SHAFAQNA (Shia International News Association) -- On December 19, 1111 AD, the prominent Iranian Sunni Muslim scholar, Abu Hamed Mohammad Ghazali Tusi, passed away at the age 53. Born in Tabaran near Tous in Khorasan, northeastern Iran, at the age of 28 years he became renowned as a Shafei jurisprudent, whose fame led the Seljuqid vizier, Khwaja Nezam ol-Molk Tusi, to invite him to join the royal court in Isfahan and later, take charge of Baghdad’s famous Nezamiyah Academy.
After several years in Iraq, he left for Syria, lived in Bayt ol-Moqaddas for some years, and after performing the Hajj pilgrimage, returned to his native Iran where he spent the rest of his life in near seclusion – as a Sufi – until his death in his hometown Tous. He was known as “Hojjat al-Islam” (Authority on Islam).
He was proficient in theology and philosophy, and resorted to polemics against the “Batinis” at a time when secret Ismaili cells were winning adherents in Iran. He stirred controversy through his work “Tahafat al-Falasafa” (Incoherence of the Philosophers), which is a criticism of the Iranian Islamic genius, Abu Ali Ibn Sina’s rational evaluation of Aristotle’s views and the contribution to Islamic philosophy by Abu Nasr Farabi.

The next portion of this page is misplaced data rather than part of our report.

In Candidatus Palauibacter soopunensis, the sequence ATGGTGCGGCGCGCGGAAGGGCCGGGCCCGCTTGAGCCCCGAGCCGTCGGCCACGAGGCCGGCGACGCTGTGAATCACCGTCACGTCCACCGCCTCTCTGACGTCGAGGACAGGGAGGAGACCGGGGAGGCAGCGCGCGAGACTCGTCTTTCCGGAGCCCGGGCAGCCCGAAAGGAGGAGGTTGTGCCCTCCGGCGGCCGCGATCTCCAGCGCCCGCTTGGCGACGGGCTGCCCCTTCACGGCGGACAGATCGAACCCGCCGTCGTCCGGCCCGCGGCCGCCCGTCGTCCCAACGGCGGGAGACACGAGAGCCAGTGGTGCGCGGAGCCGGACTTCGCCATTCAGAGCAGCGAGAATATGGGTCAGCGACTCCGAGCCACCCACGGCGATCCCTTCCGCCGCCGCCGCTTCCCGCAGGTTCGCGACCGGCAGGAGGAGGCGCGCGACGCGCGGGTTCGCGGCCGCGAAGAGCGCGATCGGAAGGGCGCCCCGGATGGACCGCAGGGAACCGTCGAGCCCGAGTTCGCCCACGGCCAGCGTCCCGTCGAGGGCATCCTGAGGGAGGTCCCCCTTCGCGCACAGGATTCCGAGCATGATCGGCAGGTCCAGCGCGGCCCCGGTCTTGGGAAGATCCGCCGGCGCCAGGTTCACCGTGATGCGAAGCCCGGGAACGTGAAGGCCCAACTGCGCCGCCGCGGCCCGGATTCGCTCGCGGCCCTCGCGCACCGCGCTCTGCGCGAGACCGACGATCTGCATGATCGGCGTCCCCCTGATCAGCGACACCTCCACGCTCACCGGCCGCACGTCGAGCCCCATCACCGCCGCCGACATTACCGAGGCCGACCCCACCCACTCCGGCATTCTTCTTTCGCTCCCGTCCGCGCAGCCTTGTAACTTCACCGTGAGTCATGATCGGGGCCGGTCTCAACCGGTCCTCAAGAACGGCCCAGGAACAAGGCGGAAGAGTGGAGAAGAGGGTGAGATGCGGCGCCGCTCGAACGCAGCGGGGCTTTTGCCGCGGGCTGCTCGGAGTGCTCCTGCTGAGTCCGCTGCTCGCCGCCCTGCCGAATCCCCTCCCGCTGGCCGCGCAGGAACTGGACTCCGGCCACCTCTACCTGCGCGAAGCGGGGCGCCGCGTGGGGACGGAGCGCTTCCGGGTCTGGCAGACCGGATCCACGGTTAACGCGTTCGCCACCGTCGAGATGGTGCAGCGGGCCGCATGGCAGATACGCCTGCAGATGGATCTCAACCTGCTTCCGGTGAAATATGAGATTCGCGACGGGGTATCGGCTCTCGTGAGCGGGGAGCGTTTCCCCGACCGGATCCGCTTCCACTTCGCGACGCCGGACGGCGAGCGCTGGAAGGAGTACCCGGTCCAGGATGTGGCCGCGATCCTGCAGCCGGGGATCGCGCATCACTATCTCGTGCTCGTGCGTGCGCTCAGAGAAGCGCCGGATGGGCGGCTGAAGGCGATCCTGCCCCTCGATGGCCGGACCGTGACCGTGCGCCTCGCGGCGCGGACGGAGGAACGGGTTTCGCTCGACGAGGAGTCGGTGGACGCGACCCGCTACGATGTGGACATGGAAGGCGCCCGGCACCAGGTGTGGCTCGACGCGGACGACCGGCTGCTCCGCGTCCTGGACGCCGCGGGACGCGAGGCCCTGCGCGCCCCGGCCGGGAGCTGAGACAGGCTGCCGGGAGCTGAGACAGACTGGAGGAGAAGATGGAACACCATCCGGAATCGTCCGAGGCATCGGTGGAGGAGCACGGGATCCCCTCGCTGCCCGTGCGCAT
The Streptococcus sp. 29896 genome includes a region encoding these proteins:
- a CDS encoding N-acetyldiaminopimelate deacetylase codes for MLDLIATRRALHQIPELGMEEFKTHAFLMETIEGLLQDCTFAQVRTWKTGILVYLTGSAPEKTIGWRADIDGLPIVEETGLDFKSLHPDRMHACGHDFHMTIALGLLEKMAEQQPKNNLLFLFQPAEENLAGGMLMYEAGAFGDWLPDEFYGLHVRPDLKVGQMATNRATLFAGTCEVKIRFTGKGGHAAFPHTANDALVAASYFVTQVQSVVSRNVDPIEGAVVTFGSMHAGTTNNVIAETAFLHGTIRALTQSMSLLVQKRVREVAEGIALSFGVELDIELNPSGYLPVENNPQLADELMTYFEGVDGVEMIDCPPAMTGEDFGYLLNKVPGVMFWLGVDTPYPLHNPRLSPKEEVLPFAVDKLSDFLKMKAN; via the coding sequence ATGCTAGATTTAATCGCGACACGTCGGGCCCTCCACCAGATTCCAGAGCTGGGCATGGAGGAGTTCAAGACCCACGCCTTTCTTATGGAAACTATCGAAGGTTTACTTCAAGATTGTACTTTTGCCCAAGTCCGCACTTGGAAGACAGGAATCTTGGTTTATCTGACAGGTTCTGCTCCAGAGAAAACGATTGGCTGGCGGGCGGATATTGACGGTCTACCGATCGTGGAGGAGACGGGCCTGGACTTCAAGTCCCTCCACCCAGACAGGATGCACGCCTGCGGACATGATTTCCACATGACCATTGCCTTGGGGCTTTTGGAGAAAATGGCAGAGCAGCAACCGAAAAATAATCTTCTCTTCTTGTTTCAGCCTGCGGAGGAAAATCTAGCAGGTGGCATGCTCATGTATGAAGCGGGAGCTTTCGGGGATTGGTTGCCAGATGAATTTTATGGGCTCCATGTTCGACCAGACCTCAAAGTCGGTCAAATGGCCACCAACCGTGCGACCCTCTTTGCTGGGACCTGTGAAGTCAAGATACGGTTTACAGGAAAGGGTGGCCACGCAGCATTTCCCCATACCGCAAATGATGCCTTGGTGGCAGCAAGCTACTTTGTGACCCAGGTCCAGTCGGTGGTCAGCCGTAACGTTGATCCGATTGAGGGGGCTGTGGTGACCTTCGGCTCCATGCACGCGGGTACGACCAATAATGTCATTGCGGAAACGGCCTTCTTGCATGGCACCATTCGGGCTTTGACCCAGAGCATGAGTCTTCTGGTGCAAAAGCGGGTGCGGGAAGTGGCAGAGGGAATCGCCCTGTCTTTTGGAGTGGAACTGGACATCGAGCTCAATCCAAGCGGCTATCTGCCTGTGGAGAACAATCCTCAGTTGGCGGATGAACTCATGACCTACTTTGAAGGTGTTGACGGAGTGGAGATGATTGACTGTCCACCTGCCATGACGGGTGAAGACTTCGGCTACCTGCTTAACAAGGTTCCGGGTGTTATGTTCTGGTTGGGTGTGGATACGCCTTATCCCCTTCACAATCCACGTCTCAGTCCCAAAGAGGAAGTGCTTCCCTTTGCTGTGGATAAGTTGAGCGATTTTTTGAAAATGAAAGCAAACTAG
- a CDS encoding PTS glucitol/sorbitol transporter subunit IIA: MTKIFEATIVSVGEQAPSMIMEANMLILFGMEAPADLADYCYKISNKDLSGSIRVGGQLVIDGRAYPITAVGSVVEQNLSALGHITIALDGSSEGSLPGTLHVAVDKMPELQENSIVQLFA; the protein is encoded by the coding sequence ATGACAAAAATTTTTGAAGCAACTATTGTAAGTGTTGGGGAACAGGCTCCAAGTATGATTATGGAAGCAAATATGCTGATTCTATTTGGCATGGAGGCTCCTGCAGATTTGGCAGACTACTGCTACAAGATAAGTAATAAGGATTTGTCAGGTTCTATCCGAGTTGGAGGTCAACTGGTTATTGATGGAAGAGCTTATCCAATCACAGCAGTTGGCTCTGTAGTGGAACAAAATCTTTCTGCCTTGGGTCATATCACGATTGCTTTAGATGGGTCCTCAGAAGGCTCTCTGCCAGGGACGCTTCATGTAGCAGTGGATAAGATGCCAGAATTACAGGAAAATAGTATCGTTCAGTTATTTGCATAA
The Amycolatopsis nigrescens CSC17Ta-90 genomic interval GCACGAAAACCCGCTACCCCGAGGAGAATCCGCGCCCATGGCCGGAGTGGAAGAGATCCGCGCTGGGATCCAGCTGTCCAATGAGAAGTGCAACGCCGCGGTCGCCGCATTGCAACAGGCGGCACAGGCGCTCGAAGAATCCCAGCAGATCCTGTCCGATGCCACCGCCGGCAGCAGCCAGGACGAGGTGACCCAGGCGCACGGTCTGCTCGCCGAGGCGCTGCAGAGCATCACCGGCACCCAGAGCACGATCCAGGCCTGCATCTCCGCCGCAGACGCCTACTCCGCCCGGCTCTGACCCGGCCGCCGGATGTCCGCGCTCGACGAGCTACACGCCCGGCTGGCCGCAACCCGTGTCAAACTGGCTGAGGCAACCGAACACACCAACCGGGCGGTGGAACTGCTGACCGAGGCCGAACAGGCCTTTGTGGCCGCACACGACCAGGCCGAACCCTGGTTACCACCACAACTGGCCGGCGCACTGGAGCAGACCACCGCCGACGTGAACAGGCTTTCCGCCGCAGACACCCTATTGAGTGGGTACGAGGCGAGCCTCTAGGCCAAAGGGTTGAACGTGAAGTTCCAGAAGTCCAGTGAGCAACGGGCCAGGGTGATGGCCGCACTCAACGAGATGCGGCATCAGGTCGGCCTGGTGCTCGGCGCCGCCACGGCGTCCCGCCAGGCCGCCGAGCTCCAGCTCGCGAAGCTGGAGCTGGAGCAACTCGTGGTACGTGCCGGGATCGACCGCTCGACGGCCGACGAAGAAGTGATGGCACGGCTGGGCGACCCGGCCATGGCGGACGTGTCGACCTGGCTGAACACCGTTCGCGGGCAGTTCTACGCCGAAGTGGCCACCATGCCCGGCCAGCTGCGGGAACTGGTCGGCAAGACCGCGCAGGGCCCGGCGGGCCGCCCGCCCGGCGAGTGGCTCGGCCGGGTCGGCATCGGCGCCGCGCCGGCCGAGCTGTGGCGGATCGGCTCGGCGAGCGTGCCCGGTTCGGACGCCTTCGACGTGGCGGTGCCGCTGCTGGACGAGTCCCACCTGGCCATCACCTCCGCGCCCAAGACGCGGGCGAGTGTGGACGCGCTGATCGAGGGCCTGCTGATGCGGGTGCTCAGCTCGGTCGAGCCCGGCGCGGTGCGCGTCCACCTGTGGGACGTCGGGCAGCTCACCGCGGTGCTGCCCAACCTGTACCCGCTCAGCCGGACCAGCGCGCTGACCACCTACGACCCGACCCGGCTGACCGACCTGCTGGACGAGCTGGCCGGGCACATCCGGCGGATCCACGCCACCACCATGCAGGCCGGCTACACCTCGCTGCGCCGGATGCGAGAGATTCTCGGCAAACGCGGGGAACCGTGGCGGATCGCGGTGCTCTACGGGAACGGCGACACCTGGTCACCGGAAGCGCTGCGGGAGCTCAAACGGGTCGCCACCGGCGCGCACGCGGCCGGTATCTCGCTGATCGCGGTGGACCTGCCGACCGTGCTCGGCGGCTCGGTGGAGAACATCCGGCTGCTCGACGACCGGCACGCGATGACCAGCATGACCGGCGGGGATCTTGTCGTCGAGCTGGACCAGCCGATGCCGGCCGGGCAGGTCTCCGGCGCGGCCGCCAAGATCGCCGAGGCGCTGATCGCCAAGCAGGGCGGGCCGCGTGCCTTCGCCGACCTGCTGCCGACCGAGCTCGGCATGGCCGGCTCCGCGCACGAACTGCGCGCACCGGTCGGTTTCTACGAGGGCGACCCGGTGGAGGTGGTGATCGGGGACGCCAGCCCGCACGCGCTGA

In response, the Spanish Muslim philosopher, Ibn Rushd (Averroes) wrote “Tahafut at-Tahafut” (Incoherence of the Incoherence), which is a refutation of Ghazali’s views, while in the subsequent century, the brilliant Iranian polymath, Khwaja Naseer od-Din Tusi wrote a highly acclaimed defence of Ibn Sina and Islamic philosophy. Ghazali wrote mainly in Arabic, in addition to a few books in his native Persian including “Kimiya-e Sa’adat” (Alchemy of Happiness), which is actually a summary of his voluminous Arabic work “Ihya Oloum od-Din” (Revival of Religious Sciences).